Review by Booklist Review
Internet-famous, queer-erotica author Tingle presents a timely, authentically chilling story of conversion therapy and its traumatic effects (and that's before the arrival of literal demons). Twenty-year-old Rose is a model member of Kingdom of the Pines, an evangelical Christian sect known for Camp Damascus, a conversion camp boasting a perfect success rate. Like a good Kingdom Kid, autistic Rose follows the Four Tenets, though that means curbing her natural curiosity and self-soothing behaviors. Yet she can't help how betrayed she feels when she's afflicted by terrifying events, including vomiting flies and being stalked by a demon. Once Rose realizes these afflictions happen when she daydreams about a girl she thought was imaginary, it's only a matter of time before she uncovers the truth about Camp Damascus. Tingle takes his time getting to the awful reveal, allowing the intensity of the dread to build while featuring the all-too-real horrors of a community steeped in religion without love. Violence, gore, and body horror abound, yet Rose's journey, in which she learns to be her authentic self, including differentiating her faith in God from her faith in this specific religious community, is entirely sincere and hopeful. Readers looking for queer horror will find this triggering but also cathartic.
From Booklist, Copyright (c) American Library Association. Used with permission.
Review by Publisher's Weekly Review
Erotica author Tingle (Space Raptor Butt Invasion) makes his full-length, traditionally published debut with an eerie but empowering queer horror story. Neverton, Mont., is home to the Kingdom of the Pines, a Christian sect whose claim to fame is their conversion therapy program, Camp Damascus. At the novel's start, autistic narrator Rose Darling is a god-fearing 20-year-old high school senior ("Kingdom kids" take two years off school to study the Bible) who has fully bought into the sect's ideology and is proud of Camp Damascus's "100 percent success rate." Then she vomits up bugs at family dinner and begins seeing demonic apparitions whenever she experiences desire toward women--especially her friend Martina, who winds up murdered by one of these demons. It becomes apparent that Rose's parents and her so-called therapist are gaslighting her, a creeping sensation compounded by flashes of memory of a relationship with a woman. The first act is an exercise in slowly mounting dread; then, once the pieces of Rose's past fall into place, she sets out on a righteous revenge mission. It's a fresh take on the exorcism trope, made richer by biblical allusions and subtle engagement with Peter Pan. With plenty of crossover YA appeal, this chilling page-turner should win Tingle a slew of new fans. Agent: Dongwon Song, Howard Morhaim Literary. (July)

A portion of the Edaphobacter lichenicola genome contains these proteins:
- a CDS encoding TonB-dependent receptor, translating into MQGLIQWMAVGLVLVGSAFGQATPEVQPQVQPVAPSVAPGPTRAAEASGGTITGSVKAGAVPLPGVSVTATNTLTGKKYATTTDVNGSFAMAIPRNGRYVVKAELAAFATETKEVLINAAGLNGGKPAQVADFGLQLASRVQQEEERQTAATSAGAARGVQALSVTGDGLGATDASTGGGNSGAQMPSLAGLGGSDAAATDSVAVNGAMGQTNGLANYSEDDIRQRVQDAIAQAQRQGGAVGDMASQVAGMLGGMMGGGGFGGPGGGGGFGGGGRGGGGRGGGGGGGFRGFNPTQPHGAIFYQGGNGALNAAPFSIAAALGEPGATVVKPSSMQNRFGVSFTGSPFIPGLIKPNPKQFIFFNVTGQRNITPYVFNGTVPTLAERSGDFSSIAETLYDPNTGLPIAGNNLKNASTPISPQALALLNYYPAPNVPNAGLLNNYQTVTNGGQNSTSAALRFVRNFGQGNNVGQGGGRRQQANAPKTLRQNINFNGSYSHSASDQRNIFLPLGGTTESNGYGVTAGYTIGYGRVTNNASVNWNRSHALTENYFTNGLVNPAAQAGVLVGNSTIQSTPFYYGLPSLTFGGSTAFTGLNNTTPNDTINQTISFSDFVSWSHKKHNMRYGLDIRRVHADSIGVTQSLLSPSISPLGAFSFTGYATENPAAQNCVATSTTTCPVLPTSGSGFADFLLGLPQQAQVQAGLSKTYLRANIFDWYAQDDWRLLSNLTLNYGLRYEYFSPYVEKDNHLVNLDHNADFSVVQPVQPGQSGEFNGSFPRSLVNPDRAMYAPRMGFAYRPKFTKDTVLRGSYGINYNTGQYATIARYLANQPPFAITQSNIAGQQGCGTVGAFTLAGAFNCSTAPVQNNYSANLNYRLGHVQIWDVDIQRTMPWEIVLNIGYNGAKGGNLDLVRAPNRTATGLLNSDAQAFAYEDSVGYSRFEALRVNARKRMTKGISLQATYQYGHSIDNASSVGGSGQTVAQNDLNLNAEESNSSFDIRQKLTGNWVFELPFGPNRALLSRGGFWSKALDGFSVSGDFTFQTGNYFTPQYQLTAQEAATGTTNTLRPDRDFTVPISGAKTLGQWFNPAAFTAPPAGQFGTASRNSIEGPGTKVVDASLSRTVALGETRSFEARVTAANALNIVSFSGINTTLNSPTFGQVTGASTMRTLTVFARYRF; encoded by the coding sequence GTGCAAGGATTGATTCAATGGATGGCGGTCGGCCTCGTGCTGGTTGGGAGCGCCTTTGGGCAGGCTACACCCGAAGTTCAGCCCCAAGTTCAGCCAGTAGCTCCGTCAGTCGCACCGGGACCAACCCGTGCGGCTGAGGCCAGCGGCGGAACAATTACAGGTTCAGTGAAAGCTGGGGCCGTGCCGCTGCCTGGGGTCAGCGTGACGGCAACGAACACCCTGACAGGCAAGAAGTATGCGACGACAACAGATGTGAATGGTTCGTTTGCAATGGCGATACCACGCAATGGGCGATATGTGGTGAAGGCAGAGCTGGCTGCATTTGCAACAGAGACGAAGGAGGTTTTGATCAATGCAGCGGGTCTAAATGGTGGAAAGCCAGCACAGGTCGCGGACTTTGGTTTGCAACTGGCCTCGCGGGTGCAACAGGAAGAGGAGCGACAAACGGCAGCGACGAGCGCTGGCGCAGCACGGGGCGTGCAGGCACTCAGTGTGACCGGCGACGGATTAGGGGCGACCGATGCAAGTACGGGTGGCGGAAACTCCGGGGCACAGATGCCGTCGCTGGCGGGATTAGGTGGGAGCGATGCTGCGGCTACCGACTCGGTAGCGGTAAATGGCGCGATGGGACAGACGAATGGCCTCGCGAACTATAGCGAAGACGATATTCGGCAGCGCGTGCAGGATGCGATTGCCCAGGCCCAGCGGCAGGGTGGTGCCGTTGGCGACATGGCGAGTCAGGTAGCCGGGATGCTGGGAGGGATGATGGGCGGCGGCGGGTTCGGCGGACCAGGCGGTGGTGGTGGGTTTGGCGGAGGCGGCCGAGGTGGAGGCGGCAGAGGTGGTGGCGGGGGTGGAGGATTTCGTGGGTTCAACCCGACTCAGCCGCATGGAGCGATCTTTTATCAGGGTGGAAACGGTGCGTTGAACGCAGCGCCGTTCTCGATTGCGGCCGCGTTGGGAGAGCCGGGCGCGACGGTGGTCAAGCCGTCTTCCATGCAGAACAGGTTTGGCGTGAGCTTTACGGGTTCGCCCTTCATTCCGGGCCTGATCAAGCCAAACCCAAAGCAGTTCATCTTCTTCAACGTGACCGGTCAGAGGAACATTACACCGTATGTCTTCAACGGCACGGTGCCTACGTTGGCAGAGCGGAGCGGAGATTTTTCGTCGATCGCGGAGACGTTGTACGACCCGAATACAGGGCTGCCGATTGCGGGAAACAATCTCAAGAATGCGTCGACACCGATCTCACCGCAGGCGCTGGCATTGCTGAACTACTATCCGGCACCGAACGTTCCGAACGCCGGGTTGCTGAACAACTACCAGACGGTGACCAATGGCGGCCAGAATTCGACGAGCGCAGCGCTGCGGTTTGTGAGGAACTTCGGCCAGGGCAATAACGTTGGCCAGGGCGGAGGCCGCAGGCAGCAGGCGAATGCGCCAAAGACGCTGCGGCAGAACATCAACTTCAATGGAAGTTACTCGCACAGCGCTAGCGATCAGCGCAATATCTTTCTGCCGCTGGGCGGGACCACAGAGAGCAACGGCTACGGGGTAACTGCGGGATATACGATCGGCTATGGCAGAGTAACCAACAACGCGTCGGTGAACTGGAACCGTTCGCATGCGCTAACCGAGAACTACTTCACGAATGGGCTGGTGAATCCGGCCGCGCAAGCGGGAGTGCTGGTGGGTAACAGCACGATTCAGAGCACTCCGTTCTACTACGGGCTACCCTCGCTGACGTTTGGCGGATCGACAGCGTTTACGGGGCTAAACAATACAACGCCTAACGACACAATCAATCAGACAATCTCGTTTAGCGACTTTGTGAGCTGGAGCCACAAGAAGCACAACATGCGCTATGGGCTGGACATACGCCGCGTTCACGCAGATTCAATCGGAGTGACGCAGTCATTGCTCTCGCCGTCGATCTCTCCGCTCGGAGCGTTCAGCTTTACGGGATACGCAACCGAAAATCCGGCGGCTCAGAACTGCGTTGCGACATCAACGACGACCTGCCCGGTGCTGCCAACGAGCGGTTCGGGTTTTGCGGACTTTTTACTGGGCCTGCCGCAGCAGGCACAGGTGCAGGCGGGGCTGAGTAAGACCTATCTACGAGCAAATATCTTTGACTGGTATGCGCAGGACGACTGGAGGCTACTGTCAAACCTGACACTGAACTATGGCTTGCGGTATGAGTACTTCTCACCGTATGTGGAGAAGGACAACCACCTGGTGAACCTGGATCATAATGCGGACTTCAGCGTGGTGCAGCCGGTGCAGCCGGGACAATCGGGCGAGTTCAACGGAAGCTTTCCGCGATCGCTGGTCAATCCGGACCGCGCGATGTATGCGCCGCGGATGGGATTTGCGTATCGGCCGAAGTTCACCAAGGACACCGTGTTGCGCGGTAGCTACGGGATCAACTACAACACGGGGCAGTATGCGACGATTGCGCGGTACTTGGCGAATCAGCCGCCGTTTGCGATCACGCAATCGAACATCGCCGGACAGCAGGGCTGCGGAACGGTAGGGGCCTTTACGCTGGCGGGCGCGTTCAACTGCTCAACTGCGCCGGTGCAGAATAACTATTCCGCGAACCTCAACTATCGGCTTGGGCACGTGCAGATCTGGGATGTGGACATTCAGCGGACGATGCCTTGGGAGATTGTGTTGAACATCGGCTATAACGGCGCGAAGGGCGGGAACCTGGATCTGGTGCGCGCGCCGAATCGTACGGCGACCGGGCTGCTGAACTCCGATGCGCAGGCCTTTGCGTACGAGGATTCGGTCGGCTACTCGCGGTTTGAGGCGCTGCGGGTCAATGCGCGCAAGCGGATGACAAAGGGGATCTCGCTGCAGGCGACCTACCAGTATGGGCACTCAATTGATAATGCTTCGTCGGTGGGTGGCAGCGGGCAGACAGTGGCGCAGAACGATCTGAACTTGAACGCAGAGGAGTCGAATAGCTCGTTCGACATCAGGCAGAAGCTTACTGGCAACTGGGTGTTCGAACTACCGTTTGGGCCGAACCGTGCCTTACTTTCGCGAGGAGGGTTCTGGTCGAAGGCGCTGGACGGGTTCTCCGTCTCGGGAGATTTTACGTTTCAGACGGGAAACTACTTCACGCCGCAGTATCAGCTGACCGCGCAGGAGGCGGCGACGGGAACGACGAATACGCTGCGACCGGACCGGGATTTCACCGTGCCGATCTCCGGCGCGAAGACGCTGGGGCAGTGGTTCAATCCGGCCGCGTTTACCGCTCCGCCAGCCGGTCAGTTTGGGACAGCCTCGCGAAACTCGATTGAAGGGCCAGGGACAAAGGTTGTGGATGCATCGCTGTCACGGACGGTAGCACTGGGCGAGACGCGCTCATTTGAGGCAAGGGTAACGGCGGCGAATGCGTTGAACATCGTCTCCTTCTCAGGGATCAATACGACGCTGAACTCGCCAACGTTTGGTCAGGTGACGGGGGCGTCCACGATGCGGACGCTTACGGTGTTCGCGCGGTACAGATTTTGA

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Review by Library Journal Review
The evangelical Christian town of Neverton, MT, is home to Camp Damascus, reputed to be one of the most successful LGBTQIA+ conversion centers in the country. Twenty-year-old Rose, a neurodivergent high school senior, is entirely on board with the religious beliefs of her community and has never questioned the town's happy facade. Then awful events start happening to her--she vomits flies during dinner, and she's haunted by hideous creatures whenever she thinks longingly of other women, particularly her friend Martina. Rose discovers that those closest to her are keeping sinister secrets, and soon she begins to question everything she knows about the community, herself, and God. Two-time Hugo finalist Tingle (Straight) offers a spectacular new novel that departs from his trademark queer erotic fiction. Narrator Mara Wilson perfectly captures Rose, a hopeful young woman about to graduate high school who bravely confronts long-held beliefs and assumptions. Wilson's portrayal of Rose as she comes to understand the horrors surrounding her is sensitive and full of heart. VERDICT Tingle's foray into a new genre pays off. Share with horror fans looking for complex, multilayered characters and unexpected storylines or anyone seeking piercing commentary on faith, conversion therapy, and religious trauma.--Elyssa Everling
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